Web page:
I'm writing a program which will be designed to take a text file, and parse all the words into a Concordance, e.g., a sort of dictionary list of all the words sorted in order, with a total count of each word and the location of each instance of the word.

From parsing some short literary works, for example "Green Eggs and Ham" by Dr. Seuss, I have found out that pronouns and articles get a really high word count and seem to pollute the more meaningful words in the result set. Examples of such words are "I", "the", "a", "you", etc.

See this sample program result for example (just click Run and the list will appear on the right).

My question is: In order for a concordance to be of good quality and useful, should such words be removed from the result set, so that more room is left for the more meaningful words, like "box", "fox", "house", "mouse", "Sam-I-am"?

Put it in context of a larger literary work, say "Dracula" or something like that, where the word "the" or "a" could appear thousands of times, and out of context, those don't provide any useful information for reference, so it would fill pages worth of word references that nobody would really care about.

Are there any techniques that you recommend for filtering, any established standard or other such reference work?

  • Up to you, really. Depends on what you want the concordance for. For syntax, the little words are crucial; for stylistics, probly not.
    – jlawler
    Commented Jul 16, 2015 at 0:26
  • I don't know much about linguistics so I appreciate the comment. I think stylistics is what I'm mostly concerned about, as far as this type of compilation goes
    – Phrancis
    Commented Jul 16, 2015 at 0:28

2 Answers 2


There is a Shakespeare concordance online, and you can search for "the", for instance, and get every example in context. All 28,944 times. I would expect that a stylistic study could, in principle, care about the use of "the", but that might more linguistics than stylistics. You could also exclude the top 50 most-frequent non-lexical words. If you do that, you need to identify lemmata and exclude all or none of "is, am, were, be, are". It is probably best to not filter, because that limits the utility of your concordance, and anybody that cares can filter your results further (if they know how to filter).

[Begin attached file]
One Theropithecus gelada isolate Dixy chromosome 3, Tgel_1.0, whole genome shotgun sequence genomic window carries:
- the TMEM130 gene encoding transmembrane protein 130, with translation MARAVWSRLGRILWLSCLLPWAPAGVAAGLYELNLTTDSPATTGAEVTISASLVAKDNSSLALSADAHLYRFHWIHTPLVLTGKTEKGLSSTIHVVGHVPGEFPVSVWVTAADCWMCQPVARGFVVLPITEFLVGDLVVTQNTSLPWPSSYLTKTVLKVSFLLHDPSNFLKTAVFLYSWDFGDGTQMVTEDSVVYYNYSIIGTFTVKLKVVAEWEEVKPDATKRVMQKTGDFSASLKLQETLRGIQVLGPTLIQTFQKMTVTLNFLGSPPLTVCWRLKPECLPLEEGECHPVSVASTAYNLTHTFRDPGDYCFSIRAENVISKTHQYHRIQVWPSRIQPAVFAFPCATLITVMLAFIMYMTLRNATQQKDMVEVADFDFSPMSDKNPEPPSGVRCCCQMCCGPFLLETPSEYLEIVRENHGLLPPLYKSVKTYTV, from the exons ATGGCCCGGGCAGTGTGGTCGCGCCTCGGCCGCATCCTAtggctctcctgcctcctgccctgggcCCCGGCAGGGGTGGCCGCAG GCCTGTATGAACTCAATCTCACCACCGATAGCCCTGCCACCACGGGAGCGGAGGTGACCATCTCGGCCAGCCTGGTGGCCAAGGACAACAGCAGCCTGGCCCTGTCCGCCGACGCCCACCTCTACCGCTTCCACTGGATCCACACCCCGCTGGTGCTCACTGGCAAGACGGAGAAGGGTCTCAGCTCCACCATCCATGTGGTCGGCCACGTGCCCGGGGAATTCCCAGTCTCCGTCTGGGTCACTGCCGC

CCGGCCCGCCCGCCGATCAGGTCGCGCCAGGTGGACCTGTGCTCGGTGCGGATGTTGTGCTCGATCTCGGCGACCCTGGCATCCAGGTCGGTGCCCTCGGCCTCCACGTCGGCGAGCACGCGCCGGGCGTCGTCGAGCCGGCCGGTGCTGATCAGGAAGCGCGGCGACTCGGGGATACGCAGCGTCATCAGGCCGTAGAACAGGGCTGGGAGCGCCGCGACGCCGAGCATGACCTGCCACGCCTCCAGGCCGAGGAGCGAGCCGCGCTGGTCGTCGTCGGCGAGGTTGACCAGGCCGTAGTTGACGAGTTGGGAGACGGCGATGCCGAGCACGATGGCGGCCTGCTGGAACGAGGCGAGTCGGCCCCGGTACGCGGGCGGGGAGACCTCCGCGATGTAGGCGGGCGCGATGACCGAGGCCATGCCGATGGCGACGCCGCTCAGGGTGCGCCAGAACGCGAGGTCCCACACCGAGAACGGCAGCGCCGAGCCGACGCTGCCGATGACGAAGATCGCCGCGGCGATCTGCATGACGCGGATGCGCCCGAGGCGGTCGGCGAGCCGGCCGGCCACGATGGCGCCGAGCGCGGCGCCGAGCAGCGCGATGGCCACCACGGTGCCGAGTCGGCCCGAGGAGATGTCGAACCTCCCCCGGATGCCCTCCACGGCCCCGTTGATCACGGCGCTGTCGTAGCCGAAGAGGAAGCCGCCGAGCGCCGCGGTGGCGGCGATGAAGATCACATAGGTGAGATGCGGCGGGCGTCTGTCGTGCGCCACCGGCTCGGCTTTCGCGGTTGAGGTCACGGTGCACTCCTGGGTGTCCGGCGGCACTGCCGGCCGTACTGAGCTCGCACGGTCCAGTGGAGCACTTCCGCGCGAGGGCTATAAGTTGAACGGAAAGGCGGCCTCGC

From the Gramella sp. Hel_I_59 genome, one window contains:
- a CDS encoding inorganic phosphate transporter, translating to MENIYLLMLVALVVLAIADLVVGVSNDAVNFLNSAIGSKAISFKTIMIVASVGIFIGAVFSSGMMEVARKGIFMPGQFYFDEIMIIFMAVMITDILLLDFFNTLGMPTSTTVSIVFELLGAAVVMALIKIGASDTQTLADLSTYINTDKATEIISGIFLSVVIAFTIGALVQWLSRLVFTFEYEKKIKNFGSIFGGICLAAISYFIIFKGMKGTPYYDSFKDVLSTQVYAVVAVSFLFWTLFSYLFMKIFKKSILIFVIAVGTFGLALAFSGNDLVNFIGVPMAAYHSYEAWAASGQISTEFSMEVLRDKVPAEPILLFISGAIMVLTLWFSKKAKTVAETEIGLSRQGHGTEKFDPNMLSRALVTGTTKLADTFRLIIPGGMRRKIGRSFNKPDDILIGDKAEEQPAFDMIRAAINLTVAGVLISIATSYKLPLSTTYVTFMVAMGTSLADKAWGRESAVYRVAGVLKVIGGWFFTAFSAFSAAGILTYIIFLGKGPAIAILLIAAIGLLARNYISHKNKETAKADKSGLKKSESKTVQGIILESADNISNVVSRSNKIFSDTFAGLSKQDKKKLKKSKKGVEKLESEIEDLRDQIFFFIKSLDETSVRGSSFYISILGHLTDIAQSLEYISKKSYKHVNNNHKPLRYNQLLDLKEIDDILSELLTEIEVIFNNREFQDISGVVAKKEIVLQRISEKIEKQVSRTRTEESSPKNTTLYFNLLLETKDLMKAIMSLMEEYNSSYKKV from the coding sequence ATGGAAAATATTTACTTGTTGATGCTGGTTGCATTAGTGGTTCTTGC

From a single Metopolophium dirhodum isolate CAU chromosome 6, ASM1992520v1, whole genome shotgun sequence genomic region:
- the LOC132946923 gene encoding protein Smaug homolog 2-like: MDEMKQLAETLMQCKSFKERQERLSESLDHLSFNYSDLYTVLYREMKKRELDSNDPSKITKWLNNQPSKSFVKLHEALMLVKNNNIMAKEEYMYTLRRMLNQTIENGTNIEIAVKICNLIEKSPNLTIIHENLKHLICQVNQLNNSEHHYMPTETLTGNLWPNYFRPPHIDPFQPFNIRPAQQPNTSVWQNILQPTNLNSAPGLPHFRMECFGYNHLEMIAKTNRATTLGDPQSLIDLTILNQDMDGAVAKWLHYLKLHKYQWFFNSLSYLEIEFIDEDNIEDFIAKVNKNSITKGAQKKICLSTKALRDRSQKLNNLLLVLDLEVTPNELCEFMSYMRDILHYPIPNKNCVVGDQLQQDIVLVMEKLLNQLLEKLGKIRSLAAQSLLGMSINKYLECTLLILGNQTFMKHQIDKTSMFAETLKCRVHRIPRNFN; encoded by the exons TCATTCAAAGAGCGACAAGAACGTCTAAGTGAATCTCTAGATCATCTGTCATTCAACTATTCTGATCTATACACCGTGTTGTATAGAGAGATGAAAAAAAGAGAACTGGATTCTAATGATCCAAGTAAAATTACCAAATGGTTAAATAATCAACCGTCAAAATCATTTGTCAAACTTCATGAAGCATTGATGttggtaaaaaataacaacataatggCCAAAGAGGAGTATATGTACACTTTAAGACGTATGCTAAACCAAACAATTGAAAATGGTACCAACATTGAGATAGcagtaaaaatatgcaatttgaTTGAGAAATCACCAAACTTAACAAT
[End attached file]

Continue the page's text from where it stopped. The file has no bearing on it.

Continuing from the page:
But I would give you a totally different answer if you intended to put the concordance on paper, so it depends.

  • There are no plans to put this onto paper, it would be more of a utility tool where I can take any article, poem, book, whatever, and parse it into a concordance. Good answer and good information, thank you!
    – Phrancis
    Commented Jul 16, 2015 at 1:59

There is no rule for what should or should not be included in a concordance. Historically, most printed concordances exclude function words because they are very frequent and their meaning is rarely elucidated by reference to any one word in context. They will probably also not include many common content words not deemed significant by the compilers (e.g. go, sit, watch, etc.)

However, a modern computer-generated and computer-navigated concordances do not have any practical restrictions, so function words are more likely to be included. As result, in corpus linguistics, the term concordance has acquired a more generic meaning than it has had historically, i.e. list of all words (or strings of letters between spaces) in a text.

Nevertheless, most concordancing software will include a facility for stop words, i.e. a list of words to exclude from the index. This can be very useful for all sorts of purposes - e.g. calculating semantic density or looking for most frequent content words. Lists of commonly used stop words exist for many languages. Here's one for English: http://www.ranks.nl/stopwords.

In short, it all depends on what the purpose of your concordance is.

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